Mr. Badreddine was one of four people being tried in absentia for the 2005 assassination of a former prime minister of Lebanon, Rafik Hariri, in a suicide bombing that killed him and 22 others. The trial is being held by a special United Nations-backed tribunal near The Hague. A billionaire businessman, Mr. Hariri was Lebanon’s most prominent politician after a 15-year civil war ended in 1990 with a power-sharing agreement.

Hezbollah has denied involvement in Mr. Hariri’s assassination and said that the charges were politically motivated. The indictments of Mr. Badreddine and other Hezbollah members were handed down in 2011 by the tribunal, which acknowledged that it had found no smoking gun but was instead relying largely on circumstantial evidence.

The killing of Mr. Badreddine was the biggest blow to Hezbollah since the death in 2008 — in a bomb attack in Damascus — of his brother-in-law Imad Mugniyah, who was behind the 1983 bombing of the American Marine barracks in Beirut that killed 241 people, and other acts of violence.

After that, Mr. Badreddine, known among the group’s ranks as Zulfiqar, became Hezbollah’s top military commander and an adviser to the group’s leader, Hassan Nasrallah.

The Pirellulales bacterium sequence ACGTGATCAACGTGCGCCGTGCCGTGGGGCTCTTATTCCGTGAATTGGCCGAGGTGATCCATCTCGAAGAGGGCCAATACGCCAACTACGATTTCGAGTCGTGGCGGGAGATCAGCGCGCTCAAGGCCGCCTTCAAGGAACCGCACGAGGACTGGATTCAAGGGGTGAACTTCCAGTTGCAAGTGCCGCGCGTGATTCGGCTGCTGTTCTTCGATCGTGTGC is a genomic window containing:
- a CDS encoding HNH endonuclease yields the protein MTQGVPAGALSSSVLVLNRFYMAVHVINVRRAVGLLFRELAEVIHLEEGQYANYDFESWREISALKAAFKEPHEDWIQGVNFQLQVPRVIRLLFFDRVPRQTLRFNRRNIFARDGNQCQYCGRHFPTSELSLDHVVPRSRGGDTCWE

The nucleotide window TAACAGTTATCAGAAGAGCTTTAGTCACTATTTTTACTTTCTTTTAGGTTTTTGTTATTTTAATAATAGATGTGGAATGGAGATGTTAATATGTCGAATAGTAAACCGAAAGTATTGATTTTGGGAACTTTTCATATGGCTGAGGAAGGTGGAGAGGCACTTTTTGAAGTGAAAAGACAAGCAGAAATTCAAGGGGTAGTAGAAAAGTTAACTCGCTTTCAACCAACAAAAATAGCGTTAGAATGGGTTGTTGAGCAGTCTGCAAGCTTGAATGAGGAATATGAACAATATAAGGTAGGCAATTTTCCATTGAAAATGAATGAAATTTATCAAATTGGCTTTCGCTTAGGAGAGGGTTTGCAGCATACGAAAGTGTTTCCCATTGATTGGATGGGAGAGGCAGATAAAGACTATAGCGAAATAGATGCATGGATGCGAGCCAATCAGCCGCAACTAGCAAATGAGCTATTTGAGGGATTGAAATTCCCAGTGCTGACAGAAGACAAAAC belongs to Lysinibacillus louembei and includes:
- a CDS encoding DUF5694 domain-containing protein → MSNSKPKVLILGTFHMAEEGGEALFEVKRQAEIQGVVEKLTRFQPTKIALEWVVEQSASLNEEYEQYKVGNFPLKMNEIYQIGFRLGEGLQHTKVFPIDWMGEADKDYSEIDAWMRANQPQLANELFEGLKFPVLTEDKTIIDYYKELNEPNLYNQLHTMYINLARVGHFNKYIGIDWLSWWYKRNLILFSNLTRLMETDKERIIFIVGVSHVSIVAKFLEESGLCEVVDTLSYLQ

“This martyrdom will be an incentive, same as those of late commanders, for more jihad, sacrifices and continuity,” a Hezbollah official, Hussein Haj Hassan, told Al Manar. “As he led the war against takfiris, the battles against takfiris will continue until victory is achieved.”

Takfiris are extremist Islamists who brand other Muslims, often those who disagree with their ideology, apostates. Some extremist Sunni groups operating in Syria, like the Islamic State and the Nusra Front, apply the apostate label to Shiites, who make up Hezbollah’s base and are a majority of the population of Iran, a Shiite theocracy.

A shadowy figure with an expertise in explosives, Mr. Badreddine used numerous aliases, including Elias Saab and Sami Issa. Until his death, the only widely circulated image of him was decades old, a black-and-white photograph of him as a much younger man wearing a suit. Hezbollah, in confirming the death, released a new image of him, in military attire.

Hezbollah said it would be receiving condolences starting Friday morning at its stronghold south of Beirut. A funeral was to be held Friday afternoon at a Shiite cemetery where Mr. Badreddine was to be buried next to Mr. Mugniyah.